Audit prompts Treasury to seek help with ID cards

Attempts to meet presidential mandate alone risked higher costs and slow implementation, inspector general says.

Audit findings have convinced the Treasury Department to abandon its solo effort to meet a governmentwide identification card mandate and seek the General Services Administration's help.

An 18-page report from the Treasury Inspector General for Tax Administration, released Friday, stated that the Internal Revenue Service's attempts to develop its own system for issuing high tech cards required under Homeland Security Presidential Directive 12 risked wasting money and time.

"We believe the IRS was taking unnecessary risks, not only because its costs are likely to exceed the GSA solution, but because it was taking resources away from tax administration duties," the report stated.

The mandate requires agencies to verify employees' identities and issue cards to all workers with less than 15 years of service by Oct. 27, 2007. A year later, agencies must issue the cards to all employees. Some agencies, such as GSA, have said publicly that while they will not meet the 2007 deadline, they intend to meet the 2008 target.

The audit stated that despite assigning 68 employees and contractors to produce cards, the IRS never got around to purchasing the necessary hardware and software and did not plan to complete the program until September 2010, two years after the 2008 deadline.

IRS officials failed to provide cost projections showing the agency could issue compliant cards at a lower price than GSA, the IG noted.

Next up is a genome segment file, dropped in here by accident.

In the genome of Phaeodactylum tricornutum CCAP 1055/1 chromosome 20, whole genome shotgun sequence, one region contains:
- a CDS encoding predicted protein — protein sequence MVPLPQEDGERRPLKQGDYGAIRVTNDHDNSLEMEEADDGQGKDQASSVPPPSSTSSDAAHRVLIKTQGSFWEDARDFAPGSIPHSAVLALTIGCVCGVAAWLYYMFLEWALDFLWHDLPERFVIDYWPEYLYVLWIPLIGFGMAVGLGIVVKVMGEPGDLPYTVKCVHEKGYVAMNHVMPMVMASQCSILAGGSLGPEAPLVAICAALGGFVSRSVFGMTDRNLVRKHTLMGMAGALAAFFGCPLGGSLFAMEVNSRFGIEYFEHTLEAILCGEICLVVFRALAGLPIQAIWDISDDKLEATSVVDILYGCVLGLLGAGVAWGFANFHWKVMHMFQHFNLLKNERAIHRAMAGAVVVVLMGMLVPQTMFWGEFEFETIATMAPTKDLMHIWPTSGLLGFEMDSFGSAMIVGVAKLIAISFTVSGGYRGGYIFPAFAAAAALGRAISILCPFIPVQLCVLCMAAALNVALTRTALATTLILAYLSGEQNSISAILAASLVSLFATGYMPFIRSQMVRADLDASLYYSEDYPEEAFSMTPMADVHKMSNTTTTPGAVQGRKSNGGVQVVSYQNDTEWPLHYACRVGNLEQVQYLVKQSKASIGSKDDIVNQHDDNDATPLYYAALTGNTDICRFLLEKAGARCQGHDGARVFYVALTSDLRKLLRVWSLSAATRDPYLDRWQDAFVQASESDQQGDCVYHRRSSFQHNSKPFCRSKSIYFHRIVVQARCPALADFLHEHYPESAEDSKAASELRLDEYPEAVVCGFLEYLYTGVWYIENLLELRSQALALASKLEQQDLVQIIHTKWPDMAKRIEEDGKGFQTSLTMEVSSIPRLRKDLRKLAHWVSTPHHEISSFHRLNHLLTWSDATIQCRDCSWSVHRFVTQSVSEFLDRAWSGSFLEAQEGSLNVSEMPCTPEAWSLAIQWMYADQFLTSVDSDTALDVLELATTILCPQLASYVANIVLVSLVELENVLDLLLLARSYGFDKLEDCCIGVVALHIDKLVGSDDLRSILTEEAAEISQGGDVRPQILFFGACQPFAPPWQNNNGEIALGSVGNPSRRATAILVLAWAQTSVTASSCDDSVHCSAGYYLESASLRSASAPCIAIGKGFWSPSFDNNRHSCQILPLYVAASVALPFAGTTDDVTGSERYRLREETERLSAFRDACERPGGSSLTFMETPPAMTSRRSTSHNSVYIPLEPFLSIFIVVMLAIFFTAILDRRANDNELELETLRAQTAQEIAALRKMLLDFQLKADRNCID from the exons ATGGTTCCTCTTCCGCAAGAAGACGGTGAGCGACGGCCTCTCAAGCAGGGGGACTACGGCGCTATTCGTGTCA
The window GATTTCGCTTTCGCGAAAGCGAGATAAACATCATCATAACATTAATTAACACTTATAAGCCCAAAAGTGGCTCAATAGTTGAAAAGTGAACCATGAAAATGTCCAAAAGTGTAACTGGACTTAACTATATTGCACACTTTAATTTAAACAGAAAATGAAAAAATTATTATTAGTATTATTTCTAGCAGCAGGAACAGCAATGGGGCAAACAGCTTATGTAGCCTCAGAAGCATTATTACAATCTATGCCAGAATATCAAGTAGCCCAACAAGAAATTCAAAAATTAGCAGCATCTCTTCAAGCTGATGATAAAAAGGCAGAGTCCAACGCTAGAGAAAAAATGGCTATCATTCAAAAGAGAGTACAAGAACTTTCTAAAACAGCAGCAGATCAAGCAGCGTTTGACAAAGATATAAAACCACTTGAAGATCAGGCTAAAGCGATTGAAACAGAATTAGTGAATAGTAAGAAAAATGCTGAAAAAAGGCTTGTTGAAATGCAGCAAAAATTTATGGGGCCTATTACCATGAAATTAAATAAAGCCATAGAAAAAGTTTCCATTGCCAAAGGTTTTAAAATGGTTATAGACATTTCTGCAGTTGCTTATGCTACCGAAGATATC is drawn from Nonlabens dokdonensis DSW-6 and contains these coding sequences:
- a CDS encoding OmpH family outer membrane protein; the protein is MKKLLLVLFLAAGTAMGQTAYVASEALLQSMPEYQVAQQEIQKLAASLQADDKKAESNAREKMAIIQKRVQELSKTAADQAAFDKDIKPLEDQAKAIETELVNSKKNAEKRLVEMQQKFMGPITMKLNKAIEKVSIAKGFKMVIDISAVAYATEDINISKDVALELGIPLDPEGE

In response to the report, Daniel Galik, chief of mission assurance and security services for the IRS, said the agency followed the auditors' recommendation and signed up for assistance from GSA on May 18.

The move is good news for GSA, which has struggled to attract larger agencies to use its shared services offerings to meet the ID mandate. Officials hoped that if enough agencies signed up with GSA, the economies of scale would allow GSA to issue to cards at a lower cost.

IRS officials initially believed that they were in a better position than GSA to distribute the cards to Treasury locations around the country, according to the IG report. The officials were concerned that GSA's technology would not be compatible with the IRS' information technology systems. And they were worried that GSA would not be able to produce the large number of cards needed to meet hiring demands during the tax return filing season. Difficulties with the contract for GSA's shared service offering also made IRS wary of signing on, the audit stated.

Despite GSA's plans to have over 225 nationwide stations to enroll employees and issue cards, including 25 mobile stations, IRS officials were concerned about the cost and time for employees traveling to the stations, according to the audit.

GSA had produced 100 cards to help the IRS meet an October 2006 deadline for agencies to issue at least one card to an employee. But the cards contained errors such as incorrect addresses and misspellings, according to the report. This also contributed to the IRS' initial decision to produce the cards on its own, auditors said.

Agencies that are planning to implement the mandate on their own include the Homeland Security, Transportation, Veterans Affairs, Health and Human Services, Education and Labor departments, the Environmental Protection Agency and the Social Security Administration.